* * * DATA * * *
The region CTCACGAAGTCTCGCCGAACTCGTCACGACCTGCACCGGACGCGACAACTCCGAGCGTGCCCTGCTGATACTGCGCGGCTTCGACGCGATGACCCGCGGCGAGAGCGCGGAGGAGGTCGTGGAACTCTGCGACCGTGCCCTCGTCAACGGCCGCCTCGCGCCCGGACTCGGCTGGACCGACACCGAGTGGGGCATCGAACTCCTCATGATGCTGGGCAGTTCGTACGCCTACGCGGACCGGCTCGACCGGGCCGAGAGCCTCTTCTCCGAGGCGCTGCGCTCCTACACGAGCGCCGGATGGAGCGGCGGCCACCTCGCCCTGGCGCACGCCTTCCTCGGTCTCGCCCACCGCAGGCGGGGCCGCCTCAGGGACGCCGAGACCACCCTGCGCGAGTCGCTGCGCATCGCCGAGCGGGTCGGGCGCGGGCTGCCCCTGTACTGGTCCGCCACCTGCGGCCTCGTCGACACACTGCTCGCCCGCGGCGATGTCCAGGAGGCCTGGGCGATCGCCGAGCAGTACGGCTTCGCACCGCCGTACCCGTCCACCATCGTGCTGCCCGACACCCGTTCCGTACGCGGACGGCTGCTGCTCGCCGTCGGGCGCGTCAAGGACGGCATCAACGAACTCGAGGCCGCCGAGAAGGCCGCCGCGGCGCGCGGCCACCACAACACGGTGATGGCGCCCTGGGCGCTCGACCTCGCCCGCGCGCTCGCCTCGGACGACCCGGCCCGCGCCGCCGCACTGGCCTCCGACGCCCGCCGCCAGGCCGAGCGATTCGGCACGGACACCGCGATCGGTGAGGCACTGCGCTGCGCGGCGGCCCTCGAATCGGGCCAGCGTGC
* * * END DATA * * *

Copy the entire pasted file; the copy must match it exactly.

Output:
The region CTCACGAAGTCTCGCCGAACTCGTCACGACCTGCACCGGACGCGACAACTCCGAGCGTGCCCTGCTGATACTGCGCGGCTTCGACGCGATGACCCGCGGCGAGAGCGCGGAGGAGGTCGTGGAACTCTGCGACCGTGCCCTCGTCAACGGCCGCCTCGCGCCCGGACTCGGCTGGACCGACACCGAGTGGGGCATCGAACTCCTCATGATGCTGGGCAGTTCGTACGCCTACGCGGACCGGCTCGACCGGGCCGAGAGCCTCTTCTCCGAGGCGCTGCGCTCCTACACGAGCGCCGGATGGAGCGGCGGCCACCTCGCCCTGGCGCACGCCTTCCTCGGTCTCGCCCACCGCAGGCGGGGCCGCCTCAGGGACGCCGAGACCACCCTGCGCGAGTCGCTGCGCATCGCCGAGCGGGTCGGGCGCGGGCTGCCCCTGTACTGGTCCGCCACCTGCGGCCTCGTCGACACACTGCTCGCCCGCGGCGATGTCCAGGAGGCCTGGGCGATCGCCGAGCAGTACGGCTTCGCACCGCCGTACCCGTCCACCATCGTGCTGCCCGACACCCGTTCCGTACGCGGACGGCTGCTGCTCGCCGTCGGGCGCGTCAAGGACGGCATCAACGAACTCGAGGCCGCCGAGAAGGCCGCCGCGGCGCGCGGCCACCACAACACGGTGATGGCGCCCTGGGCGCTCGACCTCGCCCGCGCGCTCGCCTCGGACGACCCGGCCCGCGCCGCCGCACTGGCCTCCGACGCCCGCCGCCAGGCCGAGCGATTCGGCACGGACACCGCGATCGGTGAGGCACTGCGCTGCGCGGCGGCCCTCGAATCGGGCCAGCGTGC